Watching the BBC Alba documentary about Montecassino last night was an emotional experience.
In 1972 I walked the site of the siege with my father who fought there in WWII, spending a month in a freezing, mud-bound hole in the ground under heavy fire. The Scotsman interviewed on the programme had exactly the look in his eyes, the sudden tremble in his voice when he recalled going back to visit the war graves as I witnessed in my father's deeply moving reaction to returning to the landscape where he spent the formative period of his life. He fought elsewhere during the long years of war and wrote a memoir of his time as a soldier entitled A Good War, a characteristically ironical title with massive subtext.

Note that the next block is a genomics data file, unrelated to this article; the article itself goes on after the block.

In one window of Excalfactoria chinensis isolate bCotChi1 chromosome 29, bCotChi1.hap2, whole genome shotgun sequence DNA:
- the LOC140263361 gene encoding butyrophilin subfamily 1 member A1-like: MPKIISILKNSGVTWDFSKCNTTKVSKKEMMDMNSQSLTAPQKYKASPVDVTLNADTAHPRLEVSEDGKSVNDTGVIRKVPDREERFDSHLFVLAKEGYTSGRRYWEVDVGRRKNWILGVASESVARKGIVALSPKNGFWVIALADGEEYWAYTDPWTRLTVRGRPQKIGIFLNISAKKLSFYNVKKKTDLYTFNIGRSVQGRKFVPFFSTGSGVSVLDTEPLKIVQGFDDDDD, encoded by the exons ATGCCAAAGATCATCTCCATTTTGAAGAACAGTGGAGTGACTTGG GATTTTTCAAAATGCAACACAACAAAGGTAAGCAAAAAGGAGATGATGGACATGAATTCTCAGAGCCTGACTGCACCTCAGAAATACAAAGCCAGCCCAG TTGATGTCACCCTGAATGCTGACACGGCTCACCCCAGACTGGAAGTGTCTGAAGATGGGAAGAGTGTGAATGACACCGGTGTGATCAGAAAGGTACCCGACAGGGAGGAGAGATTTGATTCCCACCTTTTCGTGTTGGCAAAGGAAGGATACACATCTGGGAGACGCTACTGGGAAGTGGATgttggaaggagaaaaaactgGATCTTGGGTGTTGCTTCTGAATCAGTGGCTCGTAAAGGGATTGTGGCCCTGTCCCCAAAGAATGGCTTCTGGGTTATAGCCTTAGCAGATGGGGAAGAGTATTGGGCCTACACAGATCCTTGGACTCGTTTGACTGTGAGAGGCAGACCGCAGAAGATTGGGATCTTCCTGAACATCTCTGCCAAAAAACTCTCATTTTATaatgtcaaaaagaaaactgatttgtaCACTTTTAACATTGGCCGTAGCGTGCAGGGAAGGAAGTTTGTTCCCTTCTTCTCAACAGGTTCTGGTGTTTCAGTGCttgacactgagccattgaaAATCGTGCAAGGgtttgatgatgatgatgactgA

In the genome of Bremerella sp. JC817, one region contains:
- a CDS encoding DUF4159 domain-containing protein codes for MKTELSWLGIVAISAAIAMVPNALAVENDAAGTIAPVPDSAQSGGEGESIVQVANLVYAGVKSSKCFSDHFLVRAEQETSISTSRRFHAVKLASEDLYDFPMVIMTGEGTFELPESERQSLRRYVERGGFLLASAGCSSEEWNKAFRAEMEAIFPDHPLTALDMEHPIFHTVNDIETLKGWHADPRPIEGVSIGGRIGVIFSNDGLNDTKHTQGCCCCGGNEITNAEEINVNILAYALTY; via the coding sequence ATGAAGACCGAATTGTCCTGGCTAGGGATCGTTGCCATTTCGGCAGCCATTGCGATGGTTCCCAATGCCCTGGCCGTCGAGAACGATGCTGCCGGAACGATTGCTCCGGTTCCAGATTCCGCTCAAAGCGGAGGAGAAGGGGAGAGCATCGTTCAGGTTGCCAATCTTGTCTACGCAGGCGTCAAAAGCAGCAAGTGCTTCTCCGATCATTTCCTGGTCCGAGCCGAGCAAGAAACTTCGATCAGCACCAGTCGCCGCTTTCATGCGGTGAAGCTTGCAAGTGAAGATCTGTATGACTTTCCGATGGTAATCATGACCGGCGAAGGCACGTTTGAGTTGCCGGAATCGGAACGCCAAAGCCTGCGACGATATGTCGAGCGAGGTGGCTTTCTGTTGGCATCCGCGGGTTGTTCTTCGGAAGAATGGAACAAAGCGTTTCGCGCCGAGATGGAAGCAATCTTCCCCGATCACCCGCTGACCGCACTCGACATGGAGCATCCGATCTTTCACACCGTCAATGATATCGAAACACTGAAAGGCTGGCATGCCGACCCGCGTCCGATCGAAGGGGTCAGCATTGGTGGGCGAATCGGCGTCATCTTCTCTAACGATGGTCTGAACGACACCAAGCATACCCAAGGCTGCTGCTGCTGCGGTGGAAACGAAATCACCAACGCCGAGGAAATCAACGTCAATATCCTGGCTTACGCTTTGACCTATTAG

But the intense physical, emotional and mental ordeal of Montecassino stayed with him. From it grew, almost as a reactive healing instinct, an equally intense love for the land of Italy. The happiest times of his life were spent walking and hitch-hiking about that simple, passionate country in later years.
It is true that suffering can create strong bonds with landscape that has shared it. In a Somerset village I became great friends with an elderly man who had also fought in Sicily and then Italy. He took up painting in middle age, and his scenes of the Italian coutnryside - in better weather than the incessant rain that beleaguered the Montecasino action - reproduced exactly that particular bond of affection for a landscape that only adversity can breed.
He gave me one of these images that still brings tears to my eyes for all it says to me of a beloved father, who found life hard in many ways and whose powers of emotional expression were crushed in a conflict that both bound him to mankind in general and separated him from individuals for a long life-time.